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My DA170

Discussion in 'Desert Aircraft' started by jamesrxx951, Oct 5, 2014.

   
  1. jamesrxx951

    jamesrxx951 100cc

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    Well since the wife and I are getting ready to finish our house to put on the market flying season for me is over. Part of my yearly inspection on my engines is removing the jugs to check the cylinders, pistons, bearings, etc. Just to make sure everything is good. My DA170 was purchased new in 09 and I bought it from that guy in 2010. He claimed low run time but who really knows. However there was some scratching in the piston and cylinder between the exhaust port divider. But it did not seem to bad and the engine ran good. 2 years ago when it was at DA they did take it apart for an issue I was having and they never said anything about it either.  I have always run Stihl HP Ultra roughly 40:1 for 300 or so flights at this time. The engine almost looks brand new inside and the cylinder and piston scoring has not changed. That carbon build up on the pistons cleaned up really easy because it was soft. Last night I decided to polish up the engine a little before I get the bearing replaced. Due to age of the engine I plan on sending the engine to DA tomorrow to have all new bearings installed and case seals. It is not needed because they feel good but I want new ones installed plus I will have them check it out to see if anything can be done to smooth it out. Maybe there is something they can do.

     

    BTW this engine has heated up to 350F a few times when I found out the plane needed better baffling. There are no signs from this overheat from a few years ago   [​IMG]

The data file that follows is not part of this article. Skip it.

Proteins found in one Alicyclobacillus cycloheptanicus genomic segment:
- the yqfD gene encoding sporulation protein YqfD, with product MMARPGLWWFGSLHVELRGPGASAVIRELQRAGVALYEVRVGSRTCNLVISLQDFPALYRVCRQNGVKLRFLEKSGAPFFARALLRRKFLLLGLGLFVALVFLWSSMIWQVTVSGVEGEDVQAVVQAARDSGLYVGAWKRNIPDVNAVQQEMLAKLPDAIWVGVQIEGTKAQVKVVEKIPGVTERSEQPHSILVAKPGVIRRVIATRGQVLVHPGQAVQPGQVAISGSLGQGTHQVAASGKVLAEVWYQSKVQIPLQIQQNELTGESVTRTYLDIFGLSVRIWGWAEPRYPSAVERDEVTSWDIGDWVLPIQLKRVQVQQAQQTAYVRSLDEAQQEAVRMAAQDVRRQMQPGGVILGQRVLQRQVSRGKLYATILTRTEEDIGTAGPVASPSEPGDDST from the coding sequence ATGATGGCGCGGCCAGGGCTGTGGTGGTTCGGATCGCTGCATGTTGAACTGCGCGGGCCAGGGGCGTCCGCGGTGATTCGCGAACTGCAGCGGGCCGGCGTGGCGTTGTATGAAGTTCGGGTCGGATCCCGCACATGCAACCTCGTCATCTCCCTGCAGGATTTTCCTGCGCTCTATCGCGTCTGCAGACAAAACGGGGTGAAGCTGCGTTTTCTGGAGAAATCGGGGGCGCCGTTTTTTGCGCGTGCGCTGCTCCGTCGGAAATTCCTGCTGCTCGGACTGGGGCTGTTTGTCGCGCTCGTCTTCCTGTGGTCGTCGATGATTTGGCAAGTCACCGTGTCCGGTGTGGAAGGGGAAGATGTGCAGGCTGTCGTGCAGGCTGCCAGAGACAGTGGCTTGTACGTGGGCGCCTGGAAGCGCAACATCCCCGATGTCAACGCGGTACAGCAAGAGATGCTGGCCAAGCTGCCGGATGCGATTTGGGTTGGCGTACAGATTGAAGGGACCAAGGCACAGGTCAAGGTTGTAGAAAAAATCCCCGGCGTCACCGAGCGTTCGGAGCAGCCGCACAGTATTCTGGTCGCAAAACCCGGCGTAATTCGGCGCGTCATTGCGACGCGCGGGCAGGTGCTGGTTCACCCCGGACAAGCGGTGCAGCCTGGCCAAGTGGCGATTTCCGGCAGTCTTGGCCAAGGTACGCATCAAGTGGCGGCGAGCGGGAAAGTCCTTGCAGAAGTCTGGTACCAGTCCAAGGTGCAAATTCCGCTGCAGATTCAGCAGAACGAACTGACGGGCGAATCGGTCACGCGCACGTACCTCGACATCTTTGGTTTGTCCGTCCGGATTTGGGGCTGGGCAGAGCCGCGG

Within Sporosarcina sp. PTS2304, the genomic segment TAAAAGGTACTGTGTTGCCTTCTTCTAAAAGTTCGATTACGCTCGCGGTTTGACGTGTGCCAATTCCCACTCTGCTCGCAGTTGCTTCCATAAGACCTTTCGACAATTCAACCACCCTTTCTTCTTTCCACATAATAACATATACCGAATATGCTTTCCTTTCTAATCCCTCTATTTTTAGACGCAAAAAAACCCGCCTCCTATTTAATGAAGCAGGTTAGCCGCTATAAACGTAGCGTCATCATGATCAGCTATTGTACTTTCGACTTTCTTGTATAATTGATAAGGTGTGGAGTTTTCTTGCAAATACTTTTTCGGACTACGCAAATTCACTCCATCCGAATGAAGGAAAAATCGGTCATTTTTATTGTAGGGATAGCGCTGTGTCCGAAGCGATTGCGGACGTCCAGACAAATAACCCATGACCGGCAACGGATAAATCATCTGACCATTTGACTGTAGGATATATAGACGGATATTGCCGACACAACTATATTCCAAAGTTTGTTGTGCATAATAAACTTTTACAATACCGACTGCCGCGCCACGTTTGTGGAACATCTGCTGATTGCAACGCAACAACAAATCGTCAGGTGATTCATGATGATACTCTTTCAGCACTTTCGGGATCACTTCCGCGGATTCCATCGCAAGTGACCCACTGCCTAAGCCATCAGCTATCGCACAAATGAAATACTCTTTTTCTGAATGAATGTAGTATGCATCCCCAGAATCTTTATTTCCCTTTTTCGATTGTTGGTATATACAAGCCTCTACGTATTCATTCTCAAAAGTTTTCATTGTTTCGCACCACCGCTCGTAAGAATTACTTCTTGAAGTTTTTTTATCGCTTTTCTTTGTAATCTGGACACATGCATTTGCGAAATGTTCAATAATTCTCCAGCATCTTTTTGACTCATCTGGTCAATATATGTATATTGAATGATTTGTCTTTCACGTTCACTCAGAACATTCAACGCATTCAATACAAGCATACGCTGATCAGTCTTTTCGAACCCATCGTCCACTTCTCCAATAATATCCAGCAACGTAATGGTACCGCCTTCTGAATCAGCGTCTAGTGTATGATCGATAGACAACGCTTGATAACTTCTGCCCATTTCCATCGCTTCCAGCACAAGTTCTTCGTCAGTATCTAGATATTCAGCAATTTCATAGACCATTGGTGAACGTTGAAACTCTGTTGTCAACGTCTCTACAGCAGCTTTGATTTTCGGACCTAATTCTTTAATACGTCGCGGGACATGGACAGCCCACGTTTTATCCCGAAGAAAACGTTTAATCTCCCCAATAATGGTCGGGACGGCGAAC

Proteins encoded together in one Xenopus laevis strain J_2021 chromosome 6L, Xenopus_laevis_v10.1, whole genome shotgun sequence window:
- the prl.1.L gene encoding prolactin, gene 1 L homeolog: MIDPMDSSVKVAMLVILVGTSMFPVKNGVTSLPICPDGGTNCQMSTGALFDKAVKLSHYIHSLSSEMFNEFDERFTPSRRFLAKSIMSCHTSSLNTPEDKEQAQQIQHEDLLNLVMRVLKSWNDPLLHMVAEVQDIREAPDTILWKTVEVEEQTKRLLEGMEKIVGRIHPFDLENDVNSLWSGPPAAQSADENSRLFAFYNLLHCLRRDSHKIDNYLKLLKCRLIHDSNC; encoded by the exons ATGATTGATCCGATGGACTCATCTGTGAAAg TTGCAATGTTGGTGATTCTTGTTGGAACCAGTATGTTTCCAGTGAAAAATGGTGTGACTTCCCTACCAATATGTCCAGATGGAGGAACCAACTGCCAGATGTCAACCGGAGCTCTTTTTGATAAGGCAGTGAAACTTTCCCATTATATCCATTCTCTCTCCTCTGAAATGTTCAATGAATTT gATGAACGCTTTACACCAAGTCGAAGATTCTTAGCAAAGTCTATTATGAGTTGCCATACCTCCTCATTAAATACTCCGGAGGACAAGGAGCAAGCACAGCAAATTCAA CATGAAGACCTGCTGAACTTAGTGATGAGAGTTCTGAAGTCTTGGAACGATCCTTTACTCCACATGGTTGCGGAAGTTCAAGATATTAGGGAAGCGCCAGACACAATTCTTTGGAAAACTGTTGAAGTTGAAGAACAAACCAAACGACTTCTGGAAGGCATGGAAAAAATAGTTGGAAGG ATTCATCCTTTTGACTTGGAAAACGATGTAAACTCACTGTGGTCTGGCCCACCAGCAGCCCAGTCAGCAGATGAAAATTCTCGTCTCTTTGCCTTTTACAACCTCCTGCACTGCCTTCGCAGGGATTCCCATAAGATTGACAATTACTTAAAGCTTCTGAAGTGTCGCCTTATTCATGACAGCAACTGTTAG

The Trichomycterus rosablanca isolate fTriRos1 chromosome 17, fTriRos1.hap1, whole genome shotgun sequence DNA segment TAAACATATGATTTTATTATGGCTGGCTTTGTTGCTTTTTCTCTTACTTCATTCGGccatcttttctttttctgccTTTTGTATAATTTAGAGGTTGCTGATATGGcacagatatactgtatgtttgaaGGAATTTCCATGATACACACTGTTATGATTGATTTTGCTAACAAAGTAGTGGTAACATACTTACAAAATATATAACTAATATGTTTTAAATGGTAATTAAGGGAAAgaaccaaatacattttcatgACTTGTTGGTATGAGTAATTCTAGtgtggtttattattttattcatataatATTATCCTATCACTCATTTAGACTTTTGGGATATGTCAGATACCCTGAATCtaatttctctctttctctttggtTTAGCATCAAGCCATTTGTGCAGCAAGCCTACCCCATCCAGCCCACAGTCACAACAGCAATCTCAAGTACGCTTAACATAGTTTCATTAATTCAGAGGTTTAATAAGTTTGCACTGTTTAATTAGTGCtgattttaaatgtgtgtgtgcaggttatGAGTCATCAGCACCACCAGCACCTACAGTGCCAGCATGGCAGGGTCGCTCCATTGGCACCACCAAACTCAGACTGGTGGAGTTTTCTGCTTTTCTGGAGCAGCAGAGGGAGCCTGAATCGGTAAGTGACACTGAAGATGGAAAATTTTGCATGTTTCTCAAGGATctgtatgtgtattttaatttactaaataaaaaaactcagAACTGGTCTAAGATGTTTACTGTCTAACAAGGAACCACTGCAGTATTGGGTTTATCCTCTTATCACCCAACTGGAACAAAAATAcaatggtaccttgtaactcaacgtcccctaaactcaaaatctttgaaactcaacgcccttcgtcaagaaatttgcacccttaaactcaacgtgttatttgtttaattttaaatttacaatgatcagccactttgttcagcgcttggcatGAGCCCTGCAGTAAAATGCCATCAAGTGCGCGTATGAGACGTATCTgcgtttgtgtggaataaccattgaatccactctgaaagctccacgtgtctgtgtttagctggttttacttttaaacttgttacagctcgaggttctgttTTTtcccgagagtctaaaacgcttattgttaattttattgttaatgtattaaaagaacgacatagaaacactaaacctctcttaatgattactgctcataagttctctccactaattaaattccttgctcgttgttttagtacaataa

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  2. orthobird

    orthobird 150cc

    This is awesome for you to share these pictures.  SO that engine has about 300 flights, and that is the appearance of the inside using Stihl? Living testament to the power of that oil.  i have two of these motors, on two airplanes.  One of them has over 140 flights, but, it came back from DA several months back.  since then, i have put 60 flights on it.  the other motor has 50 flights and runs great!  never had a problem with that one. the one that has more flights, since coming back from DA, it is running like a TIMEX!! just excellent.  Maybe better would be to compare it to a ROLEX, except my Rolex that i have had for over 15 years, has its own problems.  LOL!!

     

    How many flights would you say you put in a season?

    also, are you using stock muffs, TP, or cans?

     

    best regards and thanks for sharing this.
     
  3. jamesrxx951

    jamesrxx951 100cc